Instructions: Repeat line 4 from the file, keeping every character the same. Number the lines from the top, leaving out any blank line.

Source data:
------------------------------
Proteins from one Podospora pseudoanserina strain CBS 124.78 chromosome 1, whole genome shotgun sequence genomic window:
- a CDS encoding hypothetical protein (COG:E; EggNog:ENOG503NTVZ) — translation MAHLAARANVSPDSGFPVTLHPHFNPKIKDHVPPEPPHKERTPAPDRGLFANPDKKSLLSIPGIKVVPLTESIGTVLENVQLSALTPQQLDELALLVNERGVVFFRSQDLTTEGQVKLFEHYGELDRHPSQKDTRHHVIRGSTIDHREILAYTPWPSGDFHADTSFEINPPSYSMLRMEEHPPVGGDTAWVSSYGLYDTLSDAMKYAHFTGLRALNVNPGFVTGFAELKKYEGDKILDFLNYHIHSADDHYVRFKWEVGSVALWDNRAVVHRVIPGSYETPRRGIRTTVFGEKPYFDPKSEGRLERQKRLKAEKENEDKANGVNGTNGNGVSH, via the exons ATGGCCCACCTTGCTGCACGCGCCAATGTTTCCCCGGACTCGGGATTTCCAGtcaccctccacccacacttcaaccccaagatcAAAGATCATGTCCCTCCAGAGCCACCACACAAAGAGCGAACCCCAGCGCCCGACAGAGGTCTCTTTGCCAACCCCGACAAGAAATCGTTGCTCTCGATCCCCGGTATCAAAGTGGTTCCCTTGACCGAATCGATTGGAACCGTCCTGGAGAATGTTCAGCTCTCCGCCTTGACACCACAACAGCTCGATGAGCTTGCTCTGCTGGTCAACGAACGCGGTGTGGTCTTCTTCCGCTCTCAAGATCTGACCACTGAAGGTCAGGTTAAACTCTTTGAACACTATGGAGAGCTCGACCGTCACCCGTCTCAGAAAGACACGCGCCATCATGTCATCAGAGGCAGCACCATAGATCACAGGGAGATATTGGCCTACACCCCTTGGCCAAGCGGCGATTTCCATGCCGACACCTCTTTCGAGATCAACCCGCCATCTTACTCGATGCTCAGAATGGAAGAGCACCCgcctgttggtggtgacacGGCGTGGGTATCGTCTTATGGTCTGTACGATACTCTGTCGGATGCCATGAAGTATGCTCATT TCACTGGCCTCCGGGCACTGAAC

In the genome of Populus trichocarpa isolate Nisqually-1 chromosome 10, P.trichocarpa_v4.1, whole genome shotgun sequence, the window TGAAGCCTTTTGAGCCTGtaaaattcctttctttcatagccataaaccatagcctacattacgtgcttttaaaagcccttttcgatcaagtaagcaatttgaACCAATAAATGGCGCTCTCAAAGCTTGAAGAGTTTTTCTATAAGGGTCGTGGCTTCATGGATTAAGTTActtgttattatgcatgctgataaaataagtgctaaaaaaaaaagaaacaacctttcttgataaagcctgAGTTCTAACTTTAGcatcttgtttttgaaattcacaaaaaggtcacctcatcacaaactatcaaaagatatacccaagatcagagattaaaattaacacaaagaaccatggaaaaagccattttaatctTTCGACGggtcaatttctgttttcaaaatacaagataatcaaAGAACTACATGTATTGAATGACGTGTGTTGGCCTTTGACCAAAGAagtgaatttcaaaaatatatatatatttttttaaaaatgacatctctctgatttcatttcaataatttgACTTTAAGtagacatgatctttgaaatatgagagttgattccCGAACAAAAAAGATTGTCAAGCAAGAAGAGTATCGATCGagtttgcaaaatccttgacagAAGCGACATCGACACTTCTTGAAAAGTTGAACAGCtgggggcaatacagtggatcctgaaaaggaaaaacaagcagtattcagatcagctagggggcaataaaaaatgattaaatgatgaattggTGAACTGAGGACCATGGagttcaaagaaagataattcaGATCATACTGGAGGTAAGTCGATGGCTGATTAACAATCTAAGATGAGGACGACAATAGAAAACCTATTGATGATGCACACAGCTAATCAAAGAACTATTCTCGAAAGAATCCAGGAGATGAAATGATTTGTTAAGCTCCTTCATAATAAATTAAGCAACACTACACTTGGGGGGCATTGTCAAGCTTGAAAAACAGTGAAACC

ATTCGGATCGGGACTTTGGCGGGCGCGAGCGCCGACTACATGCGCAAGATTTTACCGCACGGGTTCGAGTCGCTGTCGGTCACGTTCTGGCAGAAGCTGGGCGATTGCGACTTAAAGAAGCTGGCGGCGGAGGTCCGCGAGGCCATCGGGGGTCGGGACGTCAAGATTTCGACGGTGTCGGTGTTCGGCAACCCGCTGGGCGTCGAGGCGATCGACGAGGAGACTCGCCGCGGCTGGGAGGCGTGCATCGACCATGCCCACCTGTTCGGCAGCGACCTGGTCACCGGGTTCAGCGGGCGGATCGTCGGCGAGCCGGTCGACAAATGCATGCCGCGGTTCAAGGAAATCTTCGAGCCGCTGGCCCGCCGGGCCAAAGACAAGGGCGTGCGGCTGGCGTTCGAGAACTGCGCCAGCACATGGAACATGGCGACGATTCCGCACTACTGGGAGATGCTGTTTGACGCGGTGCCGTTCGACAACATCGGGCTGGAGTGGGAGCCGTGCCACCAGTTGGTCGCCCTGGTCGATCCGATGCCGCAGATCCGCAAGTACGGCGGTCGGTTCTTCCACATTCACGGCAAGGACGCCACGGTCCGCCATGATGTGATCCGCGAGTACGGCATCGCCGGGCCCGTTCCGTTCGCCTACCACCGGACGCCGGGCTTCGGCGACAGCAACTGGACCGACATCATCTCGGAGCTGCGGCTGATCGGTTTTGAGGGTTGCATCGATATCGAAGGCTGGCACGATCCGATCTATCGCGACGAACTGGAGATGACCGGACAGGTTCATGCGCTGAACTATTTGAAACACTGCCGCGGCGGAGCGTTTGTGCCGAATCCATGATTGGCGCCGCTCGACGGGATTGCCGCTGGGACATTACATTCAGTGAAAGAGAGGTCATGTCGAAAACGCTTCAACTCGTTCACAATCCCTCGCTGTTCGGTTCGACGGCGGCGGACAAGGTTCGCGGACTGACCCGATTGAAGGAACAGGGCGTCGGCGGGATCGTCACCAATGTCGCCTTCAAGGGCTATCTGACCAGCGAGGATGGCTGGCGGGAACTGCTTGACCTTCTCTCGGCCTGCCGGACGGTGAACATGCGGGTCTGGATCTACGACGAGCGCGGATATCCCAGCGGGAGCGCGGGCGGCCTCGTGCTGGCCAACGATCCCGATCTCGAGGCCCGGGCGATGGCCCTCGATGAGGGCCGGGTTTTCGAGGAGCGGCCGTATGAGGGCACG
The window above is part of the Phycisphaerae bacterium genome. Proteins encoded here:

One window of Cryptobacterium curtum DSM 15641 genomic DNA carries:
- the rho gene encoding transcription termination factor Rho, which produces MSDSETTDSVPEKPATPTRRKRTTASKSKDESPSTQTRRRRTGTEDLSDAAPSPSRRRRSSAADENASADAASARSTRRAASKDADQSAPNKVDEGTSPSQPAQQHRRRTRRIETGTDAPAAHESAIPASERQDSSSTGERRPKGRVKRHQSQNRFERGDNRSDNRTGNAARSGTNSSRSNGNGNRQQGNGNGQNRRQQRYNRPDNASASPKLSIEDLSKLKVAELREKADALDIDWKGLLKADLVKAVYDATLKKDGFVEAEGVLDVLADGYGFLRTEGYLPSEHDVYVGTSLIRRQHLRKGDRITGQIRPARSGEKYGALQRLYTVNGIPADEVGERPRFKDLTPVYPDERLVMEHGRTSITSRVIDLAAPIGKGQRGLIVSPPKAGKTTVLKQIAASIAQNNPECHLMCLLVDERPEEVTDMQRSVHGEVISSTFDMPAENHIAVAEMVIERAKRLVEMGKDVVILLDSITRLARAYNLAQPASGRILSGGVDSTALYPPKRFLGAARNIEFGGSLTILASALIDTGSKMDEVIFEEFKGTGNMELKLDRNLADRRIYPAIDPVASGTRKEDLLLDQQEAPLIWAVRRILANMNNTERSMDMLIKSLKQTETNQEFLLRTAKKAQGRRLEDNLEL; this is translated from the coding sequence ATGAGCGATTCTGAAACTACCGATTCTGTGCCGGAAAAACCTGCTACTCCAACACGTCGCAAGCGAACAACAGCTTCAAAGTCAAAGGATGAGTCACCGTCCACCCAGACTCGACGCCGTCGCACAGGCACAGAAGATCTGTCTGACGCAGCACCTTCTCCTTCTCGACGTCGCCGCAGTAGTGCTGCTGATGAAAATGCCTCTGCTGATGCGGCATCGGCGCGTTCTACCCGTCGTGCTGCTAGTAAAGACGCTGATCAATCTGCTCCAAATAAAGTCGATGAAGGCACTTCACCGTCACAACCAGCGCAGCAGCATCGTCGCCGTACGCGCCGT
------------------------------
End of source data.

ATTCGGATCGGGACTTTGGCGGGCGCGAGCGCCGACTACATGCGCAAGATTTTACCGCACGGGTTCGAGTCGCTGTCGGTCACGTTCTGGCAGAAGCTGGGCGATTGCGACTTAAAGAAGCTGGCGGCGGAGGTCCGCGAGGCCATCGGGGGTCGGGACGTCAAGATTTCGACGGTGTCGGTGTTCGGCAACCCGCTGGGCGTCGAGGCGATCGACGAGGAGACTCGCCGCGGCTGGGAGGCGTGCATCGACCATGCCCACCTGTTCGGCAGCGACCTGGTCACCGGGTTCAGCGGGCGGATCGTCGGCGAGCCGGTCGACAAATGCATGCCGCGGTTCAAGGAAATCTTCGAGCCGCTGGCCCGCCGGGCCAAAGACAAGGGCGTGCGGCTGGCGTTCGAGAACTGCGCCAGCACATGGAACATGGCGACGATTCCGCACTACTGGGAGATGCTGTTTGACGCGGTGCCGTTCGACAACATCGGGCTGGAGTGGGAGCCGTGCCACCAGTTGGTCGCCCTGGTCGATCCGATGCCGCAGATCCGCAAGTACGGCGGTCGGTTCTTCCACATTCACGGCAAGGACGCCACGGTCCGCCATGATGTGATCCGCGAGTACGGCATCGCCGGGCCCGTTCCGTTCGCCTACCACCGGACGCCGGGCTTCGGCGACAGCAACTGGACCGACATCATCTCGGAGCTGCGGCTGATCGGTTTTGAGGGTTGCATCGATATCGAAGGCTGGCACGATCCGATCTATCGCGACGAACTGGAGATGACCGGACAGGTTCATGCGCTGAACTATTTGAAACACTGCCGCGGCGGAGCGTTTGTGCCGAATCCATGATTGGCGCCGCTCGACGGGATTGCCGCTGGGACATTACATTCAGTGAAAGAGAGGTCATGTCGAAAACGCTTCAACTCGTTCACAATCCCTCGCTGTTCGGTTCGACGGCGGCGGACAAGGTTCGCGGACTGACCCGATTGAAGGAACAGGGCGTCGGCGGGATCGTCACCAATGTCGCCTTCAAGGGCTATCTGACCAGCGAGGATGGCTGGCGGGAACTGCTTGACCTTCTCTCGGCCTGCCGGACGGTGAACATGCGGGTCTGGATCTACGACGAGCGCGGATATCCCAGCGGGAGCGCGGGCGGCCTCGTGCTGGCCAACGATCCCGATCTCGAGGCCCGGGCGATGGCCCTCGATGAGGGCCGGGTTTTCGAGGAGCGGCCGTATGAGGGCACG